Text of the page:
Earlier in the year, the World Trade Organization (WTO) published the 2019 edition of its Global Value Chain Development Report entitled Technological Innovation, Supply Chain Trade, and Workers in a Globalized World.
This report assesses the global economy through the prism of global value chains (GVCs) which can be defined as the complex network flows of goods, services, capital and technology across national borders.
According to the Report, more than two-thirds of world trade occurs through global value chains. This means that the production of a final good involves crossing many national borders for the components and final assembly. This is especially evident in the high-tech sector which is comprised of highly complex value chains involving many countries.
The report highlights two megatrends underway. First, developing countries are experiencing economic growth including an expanding middle classes and a growing share of global purchasing power. Second, economies are increasingly moving towards digital foundation which, by implication, impacts digital technology, global value chains and trade. According to the report, the digital economy can provide new opportunities to small and medium-sized enterprises (SMEs) which have traditionally been under-represented in global value chains.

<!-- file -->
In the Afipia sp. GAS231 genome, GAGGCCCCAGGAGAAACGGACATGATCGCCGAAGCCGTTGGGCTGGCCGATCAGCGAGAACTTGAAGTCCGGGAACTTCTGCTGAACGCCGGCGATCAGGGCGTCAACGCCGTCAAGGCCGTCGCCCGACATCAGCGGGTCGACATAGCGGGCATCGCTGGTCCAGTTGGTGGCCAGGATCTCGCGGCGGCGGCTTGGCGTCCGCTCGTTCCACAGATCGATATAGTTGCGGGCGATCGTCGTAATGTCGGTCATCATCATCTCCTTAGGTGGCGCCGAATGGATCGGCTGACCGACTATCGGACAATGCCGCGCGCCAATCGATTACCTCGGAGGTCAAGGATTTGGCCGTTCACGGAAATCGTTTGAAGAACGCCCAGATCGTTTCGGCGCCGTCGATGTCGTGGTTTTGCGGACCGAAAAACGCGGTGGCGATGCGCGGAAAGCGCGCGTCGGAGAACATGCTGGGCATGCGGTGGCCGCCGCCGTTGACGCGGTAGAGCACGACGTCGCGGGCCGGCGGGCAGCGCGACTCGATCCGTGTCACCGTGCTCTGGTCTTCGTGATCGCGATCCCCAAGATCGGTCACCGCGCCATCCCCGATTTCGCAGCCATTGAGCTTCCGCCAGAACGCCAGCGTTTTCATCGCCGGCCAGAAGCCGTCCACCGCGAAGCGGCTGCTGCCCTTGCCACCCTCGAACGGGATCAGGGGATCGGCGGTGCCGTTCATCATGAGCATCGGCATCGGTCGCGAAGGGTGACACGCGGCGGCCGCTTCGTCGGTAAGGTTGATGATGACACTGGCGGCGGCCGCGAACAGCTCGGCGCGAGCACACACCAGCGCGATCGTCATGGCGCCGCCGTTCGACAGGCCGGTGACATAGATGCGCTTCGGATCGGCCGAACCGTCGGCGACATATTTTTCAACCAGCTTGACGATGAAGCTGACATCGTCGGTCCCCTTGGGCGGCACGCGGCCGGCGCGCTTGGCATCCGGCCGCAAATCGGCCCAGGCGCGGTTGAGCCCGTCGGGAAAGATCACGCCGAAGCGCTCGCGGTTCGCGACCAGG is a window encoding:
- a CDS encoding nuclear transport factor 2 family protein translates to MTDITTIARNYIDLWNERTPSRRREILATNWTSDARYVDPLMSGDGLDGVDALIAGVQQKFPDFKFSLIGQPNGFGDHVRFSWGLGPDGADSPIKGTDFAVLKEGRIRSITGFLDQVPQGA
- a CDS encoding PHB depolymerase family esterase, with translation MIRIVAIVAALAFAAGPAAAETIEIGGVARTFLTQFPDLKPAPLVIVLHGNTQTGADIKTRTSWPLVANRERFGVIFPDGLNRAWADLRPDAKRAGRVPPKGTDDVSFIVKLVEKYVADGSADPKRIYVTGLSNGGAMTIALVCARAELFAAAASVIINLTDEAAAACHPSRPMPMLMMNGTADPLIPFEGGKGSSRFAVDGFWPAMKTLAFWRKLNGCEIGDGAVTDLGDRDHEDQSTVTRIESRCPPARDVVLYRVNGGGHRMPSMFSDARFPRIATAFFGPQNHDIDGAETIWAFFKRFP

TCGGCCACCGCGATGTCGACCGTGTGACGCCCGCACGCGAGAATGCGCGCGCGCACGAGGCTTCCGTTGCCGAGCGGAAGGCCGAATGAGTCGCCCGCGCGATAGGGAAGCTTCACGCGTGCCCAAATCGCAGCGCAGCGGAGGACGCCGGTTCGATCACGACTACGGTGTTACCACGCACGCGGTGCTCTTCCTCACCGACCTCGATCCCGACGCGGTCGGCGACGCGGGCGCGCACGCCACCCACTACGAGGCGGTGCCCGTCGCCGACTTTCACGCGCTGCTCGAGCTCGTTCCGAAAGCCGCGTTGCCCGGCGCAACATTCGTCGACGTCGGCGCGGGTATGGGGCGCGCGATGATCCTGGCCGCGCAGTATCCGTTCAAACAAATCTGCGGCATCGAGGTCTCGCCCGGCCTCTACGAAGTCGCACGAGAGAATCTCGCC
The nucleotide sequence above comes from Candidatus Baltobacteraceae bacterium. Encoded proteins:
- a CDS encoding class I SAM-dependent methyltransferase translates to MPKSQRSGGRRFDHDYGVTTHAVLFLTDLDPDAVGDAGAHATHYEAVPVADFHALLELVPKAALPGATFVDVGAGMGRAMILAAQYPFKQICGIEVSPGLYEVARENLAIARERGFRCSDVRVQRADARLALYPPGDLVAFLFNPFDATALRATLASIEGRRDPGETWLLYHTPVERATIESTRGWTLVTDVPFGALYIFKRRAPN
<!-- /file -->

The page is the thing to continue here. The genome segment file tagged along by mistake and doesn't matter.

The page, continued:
Importance of standards and conformity assessment
Standards and their conformity assessment play an essential role in global value chains. They ensure the quality, performance and safety of products and their components as they move from one country to the next. And, they can help developing countries integrate into the global economy by building trust into the products and components that they produce as well as lowering the cost of participation into the global value chain.
According to the WTO report, “standardization through breaking production into modules with high degree of functional autonomy can dramatically reduce the amount of R&D, learning by doing, and the number of complementary skills needed to produce a good. This greatly increases opportunities for developing country firms to participate in formerly capital-intensive industries through reducing entry costs in to global value chains”.
Countries no longer need to master the production of a whole product in order to export it. Instead, global value chains, supported by standards that reduce the barriers to trade, allow countries to specialize in a particular activity and join the global production network.